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I have a rather large diff of 2 GIT branches and would like to open them in some sort of nice UI side by side. Something that shows me the diff's easily, and hopefully that I can merge differences one by one. git diff is rather hard to work with.

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I'm going to add this as a comment since I've never used it but does [gitk][1] do the trick? [1]: kernel.org/pub/software/scm/git/docs/gitk.html –  seth Jul 11 '09 at 0:05
    
whoops...sorry about that. thought comments were formatted too. –  seth Jul 11 '09 at 0:05
    
gitk is orthogonal. –  jrockway Jul 11 '09 at 0:14
    
Jarub Nareski just gave me the answer...git difftool is the key....very kool, you can use opendiff for example to quickly merge 2 broken branches into 1 unbroken one. My problem is everything except 1 thing works on one branch, the other one has that exact thing working, and I would have spent 10 hours until I found out I mispelled a word, took me 3 minutes with opendiff –  daniel Jul 11 '09 at 0:52
    
See also stackoverflow.com/questions/825478/… for a practical example of git difftool setup. –  VonC Jul 11 '09 at 6:15

3 Answers 3

up vote 17 down vote accepted

The answer is git difftool (at least for git version 1.6.3 and later). Please remember that it just invokes configured or automatically found graphical diff tool.

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Example: git difftool --tool=opendiff testbranch master –  daniel Jul 11 '09 at 0:49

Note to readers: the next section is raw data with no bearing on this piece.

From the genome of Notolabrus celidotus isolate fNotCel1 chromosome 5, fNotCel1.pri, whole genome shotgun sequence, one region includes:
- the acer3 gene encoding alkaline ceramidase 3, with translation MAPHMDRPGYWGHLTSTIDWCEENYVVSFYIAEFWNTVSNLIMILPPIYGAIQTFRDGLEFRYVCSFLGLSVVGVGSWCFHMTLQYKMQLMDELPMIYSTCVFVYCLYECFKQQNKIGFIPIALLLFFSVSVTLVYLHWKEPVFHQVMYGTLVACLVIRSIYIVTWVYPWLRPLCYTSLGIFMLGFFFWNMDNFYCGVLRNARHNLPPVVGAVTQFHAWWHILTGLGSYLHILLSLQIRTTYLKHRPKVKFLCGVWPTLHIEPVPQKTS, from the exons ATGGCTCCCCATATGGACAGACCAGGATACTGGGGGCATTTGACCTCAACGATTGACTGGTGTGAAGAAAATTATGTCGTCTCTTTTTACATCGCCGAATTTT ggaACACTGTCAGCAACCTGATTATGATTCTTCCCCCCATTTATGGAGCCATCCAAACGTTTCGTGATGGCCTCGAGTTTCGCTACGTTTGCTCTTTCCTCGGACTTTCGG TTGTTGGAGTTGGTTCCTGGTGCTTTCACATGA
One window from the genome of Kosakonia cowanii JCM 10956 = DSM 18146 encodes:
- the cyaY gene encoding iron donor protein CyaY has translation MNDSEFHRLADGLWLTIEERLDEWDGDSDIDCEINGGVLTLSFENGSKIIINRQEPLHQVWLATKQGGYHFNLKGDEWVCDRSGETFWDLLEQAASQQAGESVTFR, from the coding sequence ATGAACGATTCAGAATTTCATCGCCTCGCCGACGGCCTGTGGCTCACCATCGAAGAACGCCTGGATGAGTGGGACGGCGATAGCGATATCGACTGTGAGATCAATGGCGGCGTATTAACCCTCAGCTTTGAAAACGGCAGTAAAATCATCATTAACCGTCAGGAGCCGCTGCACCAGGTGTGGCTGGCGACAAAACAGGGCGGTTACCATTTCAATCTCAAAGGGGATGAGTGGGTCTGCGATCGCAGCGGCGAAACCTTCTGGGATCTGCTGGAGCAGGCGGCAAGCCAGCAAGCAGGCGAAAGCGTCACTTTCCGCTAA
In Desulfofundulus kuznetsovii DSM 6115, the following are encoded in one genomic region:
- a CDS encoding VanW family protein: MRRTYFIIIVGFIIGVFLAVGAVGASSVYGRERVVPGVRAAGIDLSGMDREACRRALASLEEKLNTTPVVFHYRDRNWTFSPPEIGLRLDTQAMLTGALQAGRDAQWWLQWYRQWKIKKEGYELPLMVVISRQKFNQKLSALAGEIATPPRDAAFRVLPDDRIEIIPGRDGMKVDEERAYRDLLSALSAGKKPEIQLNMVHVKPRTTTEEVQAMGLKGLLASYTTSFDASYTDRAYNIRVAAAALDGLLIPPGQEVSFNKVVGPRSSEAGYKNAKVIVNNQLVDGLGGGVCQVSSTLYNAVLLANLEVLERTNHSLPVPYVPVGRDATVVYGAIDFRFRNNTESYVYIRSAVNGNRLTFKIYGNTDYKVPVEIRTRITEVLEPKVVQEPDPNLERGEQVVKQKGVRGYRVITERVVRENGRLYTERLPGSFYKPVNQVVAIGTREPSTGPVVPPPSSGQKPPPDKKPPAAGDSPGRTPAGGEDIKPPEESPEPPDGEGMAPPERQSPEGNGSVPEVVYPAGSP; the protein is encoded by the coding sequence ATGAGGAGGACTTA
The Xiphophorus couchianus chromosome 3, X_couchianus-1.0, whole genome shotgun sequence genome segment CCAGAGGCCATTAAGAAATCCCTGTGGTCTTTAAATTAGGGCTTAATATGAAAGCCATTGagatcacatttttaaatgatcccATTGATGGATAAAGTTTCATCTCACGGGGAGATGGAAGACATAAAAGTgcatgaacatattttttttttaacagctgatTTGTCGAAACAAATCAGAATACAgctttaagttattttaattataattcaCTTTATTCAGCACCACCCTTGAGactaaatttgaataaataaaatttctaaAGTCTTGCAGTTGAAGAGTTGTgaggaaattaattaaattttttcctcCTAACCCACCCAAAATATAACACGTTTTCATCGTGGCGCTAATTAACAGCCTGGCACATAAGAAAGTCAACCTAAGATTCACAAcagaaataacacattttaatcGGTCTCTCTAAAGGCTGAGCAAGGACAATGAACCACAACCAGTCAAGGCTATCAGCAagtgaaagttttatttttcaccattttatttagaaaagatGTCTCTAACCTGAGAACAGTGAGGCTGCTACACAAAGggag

1  
Instead of "testbranch master", which will show diffs between testbranch and master, when reviewing branch "testbranch" you often want to see only the commits on that branch. Use "master...testbranch" for this (three periods.) If testbranch is the current HEAD, then this can be abbreviated to "master..." –  Jonathan Hartley Aug 20 '12 at 12:16
    
@JonathanHartley: Diff is always about two endpoints, not about range of commits. In graphical repository browser such as e.g. gitk (or git log --graph) the master...testbranch shows both branches to common ancestor. For diff master...testbranch is a shortcut for diff of common ancestor and (I think) testbranch. –  Jakub Narębski Sep 2 '12 at 16:32
    
@Jakub, Makes sense. Thanks for clarifying. –  Jonathan Hartley Sep 3 '12 at 14:49
    
@viper33m: Any details would be appreciated. Could you please post a bug report on git@vger.kernel.org ? –  Jakub Narębski Sep 18 '12 at 19:02

I use kompare:

git diff | kompare -

kompare is not limited to git, you may also do

svn diff | kompare -
bzr diff | kompare -
diff -Naur clean/ patched/ | kompare -
kompare bug3.fix.diff

... you get the idea.

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If you are in the process of merging, git diff has a really nice syntax where the first two columns show the parentage of each line, in a kind of unified merge diff. From there it's easy to resolve the conflicts with any editor.

Do you have the pretty colors turned on? Here's a snippet from my ~/.gitconfig:

[color]
    diff = auto
    branch = auto
    status = auto
    interactive = auto

Anyway, take a look at kdiff3, for instance. You can specify the tool to be used for merging, see the git-mergetool docs for details.

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2  
Running "git mergetool" is the correct answer, FWIW. –  jrockway Jul 11 '09 at 0:14

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